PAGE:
The pre-school child, from 1 up to 5 years. This term is now widely used. The official starting age for school is 5 in most countries and going to school is likely to lead to a change of dietary habits.

The young school child, from 5 up to 10 years.

The period of puberty (?) from 10 up to 15 years. There has to be a special consideration of the nutritional needs of puberty. This convenient UN age group approximates closely to the period of puberty and it is suggested that a little loss of physiological accuracy is more than compensated for by the gain in statistical convenience.

Young adults (?) from 15 to 20 years.

The prime of life from 20 up to 35 (?) years. The subdivision of adults by decades, as formerly used by FAO, is too detailed. There comes a time when people begin to slow up and middle age may be said to have set in. When this occurs will be disputed, but it is exceptional to play football after the age of 35. This is suggested as a suitable point for middle age to be said to start.

Middle age from 35 (?) up to 60 (?) years. During this period of life most men and women are still working, but significantly less active than formerly. The age of retirement or giving up active work, of course, varies greatly, but 60 seems a sensible figure.

The elderly from 60 (?) up to 75 (?) years. In this group most people have retired, but are still capable of considerable recreational, domestic and other activities.

The aged over 75. At 75 most peoples activities become increasingly curtailed and life becomes more and more sedentary.

Adjustments of the previous recommendations to these divisions should not be difficult. For adults the decision as to the requirement of the reference man and woman is all important.

The 1957 Committee recommended for age group 16-19, 3,600 and 2,400 kcal for males and females. These are almost certainly too high, especially the figure for males. There have now been numerous surveys of the dietary intake and energy expenditure of young adults. These show that it is not uncommon for individual young men to require over 4,000 kcal, but there is no survey in which the average is as high as 3,600. I think that the 1957 figures should be lowered. As a guide to how much the thorough study in Melbourne, Australia, by McNaughton and Cahn (Brit. J. Nutr. 1970, 24, 331) should be useful.

Individual children vary greatly in their needs, which are very difficult to assess. The 1957 FAO recommendations have been in general accepted with only slight modifications in the 1968 U.S.A. and 1969 U.K. recommendations. The figures would need some adjustments if the suggested age classifications were accepted. In many countries paediatricians are becoming increasingly concerned with the problem of juvenile obesity. This may suggest that recommendations are on the high side. Im my opinion there is no reason to change substantially the old recommendations, but in making adjustments to new age subdivisions care should be taken not to raise the figures and small reductions should be acceptable.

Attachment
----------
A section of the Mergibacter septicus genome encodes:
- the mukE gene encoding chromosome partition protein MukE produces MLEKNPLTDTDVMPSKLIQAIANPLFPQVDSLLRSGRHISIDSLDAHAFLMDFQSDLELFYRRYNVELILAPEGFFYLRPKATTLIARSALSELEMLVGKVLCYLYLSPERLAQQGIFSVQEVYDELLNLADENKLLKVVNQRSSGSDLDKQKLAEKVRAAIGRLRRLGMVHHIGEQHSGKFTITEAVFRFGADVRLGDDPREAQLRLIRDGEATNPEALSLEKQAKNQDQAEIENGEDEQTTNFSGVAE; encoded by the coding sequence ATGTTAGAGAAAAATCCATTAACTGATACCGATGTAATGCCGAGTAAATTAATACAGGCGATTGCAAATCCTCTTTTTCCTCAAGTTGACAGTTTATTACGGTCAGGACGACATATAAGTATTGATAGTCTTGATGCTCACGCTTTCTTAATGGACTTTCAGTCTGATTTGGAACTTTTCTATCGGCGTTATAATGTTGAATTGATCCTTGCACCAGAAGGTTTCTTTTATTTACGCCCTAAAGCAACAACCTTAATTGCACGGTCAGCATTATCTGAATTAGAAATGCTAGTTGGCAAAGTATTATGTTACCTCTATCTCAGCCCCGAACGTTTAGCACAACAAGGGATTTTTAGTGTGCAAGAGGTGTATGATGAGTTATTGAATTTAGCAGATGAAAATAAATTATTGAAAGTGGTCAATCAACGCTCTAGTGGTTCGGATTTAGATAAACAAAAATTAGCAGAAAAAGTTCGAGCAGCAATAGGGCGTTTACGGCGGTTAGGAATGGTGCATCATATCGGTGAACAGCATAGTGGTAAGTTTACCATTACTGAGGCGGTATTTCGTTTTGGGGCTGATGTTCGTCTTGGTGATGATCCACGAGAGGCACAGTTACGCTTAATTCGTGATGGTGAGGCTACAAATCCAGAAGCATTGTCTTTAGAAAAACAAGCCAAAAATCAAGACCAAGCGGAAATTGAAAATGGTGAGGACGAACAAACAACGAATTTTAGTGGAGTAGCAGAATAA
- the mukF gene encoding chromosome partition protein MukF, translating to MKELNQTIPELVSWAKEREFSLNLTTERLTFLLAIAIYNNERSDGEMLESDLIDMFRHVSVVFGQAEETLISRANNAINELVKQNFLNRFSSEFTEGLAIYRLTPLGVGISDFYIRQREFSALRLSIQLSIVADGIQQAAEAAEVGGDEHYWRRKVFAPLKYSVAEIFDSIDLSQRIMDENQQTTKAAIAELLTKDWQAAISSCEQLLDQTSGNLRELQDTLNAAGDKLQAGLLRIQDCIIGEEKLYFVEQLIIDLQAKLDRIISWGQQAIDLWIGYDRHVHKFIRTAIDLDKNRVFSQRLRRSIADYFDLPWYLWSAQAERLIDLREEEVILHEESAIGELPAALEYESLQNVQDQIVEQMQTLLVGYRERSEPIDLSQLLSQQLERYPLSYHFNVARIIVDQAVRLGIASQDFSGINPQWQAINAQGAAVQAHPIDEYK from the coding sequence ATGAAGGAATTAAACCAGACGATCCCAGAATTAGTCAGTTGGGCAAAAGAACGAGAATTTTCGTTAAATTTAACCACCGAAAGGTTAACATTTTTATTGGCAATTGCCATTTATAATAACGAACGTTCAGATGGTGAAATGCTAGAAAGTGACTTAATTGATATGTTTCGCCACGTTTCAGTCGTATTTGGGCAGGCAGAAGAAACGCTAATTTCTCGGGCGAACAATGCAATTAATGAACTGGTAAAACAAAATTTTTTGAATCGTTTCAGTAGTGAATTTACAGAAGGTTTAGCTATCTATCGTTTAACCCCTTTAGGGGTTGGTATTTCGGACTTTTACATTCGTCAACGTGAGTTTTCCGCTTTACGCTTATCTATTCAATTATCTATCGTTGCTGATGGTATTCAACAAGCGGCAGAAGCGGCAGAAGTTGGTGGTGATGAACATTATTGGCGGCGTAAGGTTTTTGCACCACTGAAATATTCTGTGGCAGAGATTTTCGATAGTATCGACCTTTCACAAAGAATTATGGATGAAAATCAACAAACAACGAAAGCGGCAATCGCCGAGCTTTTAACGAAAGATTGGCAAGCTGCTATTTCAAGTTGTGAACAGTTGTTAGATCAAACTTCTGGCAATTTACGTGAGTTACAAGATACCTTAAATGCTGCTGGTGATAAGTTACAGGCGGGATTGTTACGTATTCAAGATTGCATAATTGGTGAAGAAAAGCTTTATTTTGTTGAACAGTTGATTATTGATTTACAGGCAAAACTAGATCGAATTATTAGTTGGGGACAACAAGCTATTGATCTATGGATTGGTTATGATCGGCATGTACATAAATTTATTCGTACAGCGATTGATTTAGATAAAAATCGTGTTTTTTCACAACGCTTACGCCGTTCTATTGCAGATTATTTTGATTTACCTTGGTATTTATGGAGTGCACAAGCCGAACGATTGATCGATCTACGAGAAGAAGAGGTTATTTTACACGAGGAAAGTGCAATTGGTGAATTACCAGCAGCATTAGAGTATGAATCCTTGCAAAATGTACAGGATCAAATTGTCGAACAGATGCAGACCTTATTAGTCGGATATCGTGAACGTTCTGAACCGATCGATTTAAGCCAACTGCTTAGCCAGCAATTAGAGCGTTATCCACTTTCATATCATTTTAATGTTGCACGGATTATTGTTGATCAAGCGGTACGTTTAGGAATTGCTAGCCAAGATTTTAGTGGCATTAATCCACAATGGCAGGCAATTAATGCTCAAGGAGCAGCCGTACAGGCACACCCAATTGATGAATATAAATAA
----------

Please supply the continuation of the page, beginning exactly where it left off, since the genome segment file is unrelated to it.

(d) Pregnancy and lactation

The analysis of the 1957 Committee on the requirements for pregnancy and their recommendation are in my opinion, still sound.

For lactation the 1957 Committee recommended an additional 1,000 kcal/day. This was re-iterated in the 1968 U.S.A. recommendations but reduced to 500 kcal/day in the 1969 U.K. report. The U.K. Panel had a preview of a paper by Thomson, Hytten and Billewicz, now published (Brit., J. Nutr 24, 565). This reported diets survey on women from 6 to 10 weeks after delivery, of whom 23 were feeding their baby wholely by the breast and 32 by bottle. Both groups of women were losing weight, as is normal in the puerperium. Estimates of their energy balances in kcal/day is as follows:

Dietary energy27162125
Energy equivalent of weight loss261239
Total available energy29772364
Estimated energy value of milk597 -
Basal energy expenditure14301435
Energy available for activities950929

No estimates were made of energy expenditure. However all the women who lived in Aberdeen were selected because of a good educational background and a good home. There is no reason to suspect that the physical activities of the two groups differed.

The conclusion is that the efficiency of human milk production is not 60 per cent, the guess of the 1957 FAO Committee, but approximates to 100 per cent. The estimate of efficiency from the Aberdeen data is 97 per cent and the 99 per cent confidence limits of the estimate are from 64 to 129 per cent.

There is thus reason to think that the 1957 Committee's estimate of efficiency is too low and it is certain that they were in error in neglecting completely the contribution of the the energy made available by the post-partum reduction of fat stores in the adipose tissue.

Hence the present recommendation for lactation requires lowering but whether to the level of the 1969 U.K. figure must be a matter for discussion.

(e) Climate

The section on Climate in the 1957 FAO Report is scientifically unsatisfactory. "The mean annual external temperature" remains an "oversimplification" and there appears no sign of any better alternative index. Fortunately the matter appears of little practical importance. The recommendation of a reduction of 5 per cent in requirements for every 10°C about the reference level has made sense and there would seem little reason to try to change it. The converse of an increase in requirements for temperatures below the reference is little use and has next to no scientific support. No one could notice, if it disappeared quietly.